The greatest injury however has been to the countless civil rights advocates who battle to ensure that employees’ women in particular, would not have to endure sexual harassment and then suffer retaliation for reporting it.

I am saddened when I think about what has happened to the Guadalupe Cultural Arts Center, once considered a model on the national level as a cultural institution. I am saddened when I think about the hopeful young children that have had their violins silenced because the President canceled the Mariachi classes. Gone is the Guadalupe Bookstore which helped promote local and regional authors and artists. Gone are all of the artistic directors that helped breathe life into the Guadalupe all gone except for one and how she survived is beyond me.

We expect a verdict that will send a clear message to those who still believe that females can continue to be treated like second class citizens. We expect to hold the Board of Directors accountable for affirming the actions of the President instead of defending my civil rights when I cried out and rather than protecting me; silenced, humiliated and escorted me out for my own protection.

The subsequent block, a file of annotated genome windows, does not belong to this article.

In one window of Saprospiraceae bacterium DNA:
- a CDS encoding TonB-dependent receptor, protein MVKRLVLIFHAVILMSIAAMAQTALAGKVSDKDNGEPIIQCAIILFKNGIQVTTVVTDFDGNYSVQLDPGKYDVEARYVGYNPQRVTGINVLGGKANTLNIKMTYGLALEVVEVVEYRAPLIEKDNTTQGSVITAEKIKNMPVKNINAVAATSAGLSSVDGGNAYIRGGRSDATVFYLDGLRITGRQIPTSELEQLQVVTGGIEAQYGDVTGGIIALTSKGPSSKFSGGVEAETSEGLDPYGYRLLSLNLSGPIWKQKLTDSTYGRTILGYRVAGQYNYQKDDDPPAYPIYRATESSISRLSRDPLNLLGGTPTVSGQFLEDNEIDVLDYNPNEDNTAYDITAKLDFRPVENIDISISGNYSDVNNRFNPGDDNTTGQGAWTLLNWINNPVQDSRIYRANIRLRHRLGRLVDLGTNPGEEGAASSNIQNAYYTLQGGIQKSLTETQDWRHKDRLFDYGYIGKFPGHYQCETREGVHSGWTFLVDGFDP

Dolores Zapata Murff

November 27, 2007

credits:Women Resisting in Oaxaca http://images.google.com/imgres?imgurl=http://www.genderracepower.com/wp-content/uploads/2006



Monday, November 26, 2007

Are we ashamed of La Lupe? The Guadalupe Cultural Center gets sued for Sexual Discrimination by a Brown Woman

Well, it's official. Tragic. And necessary.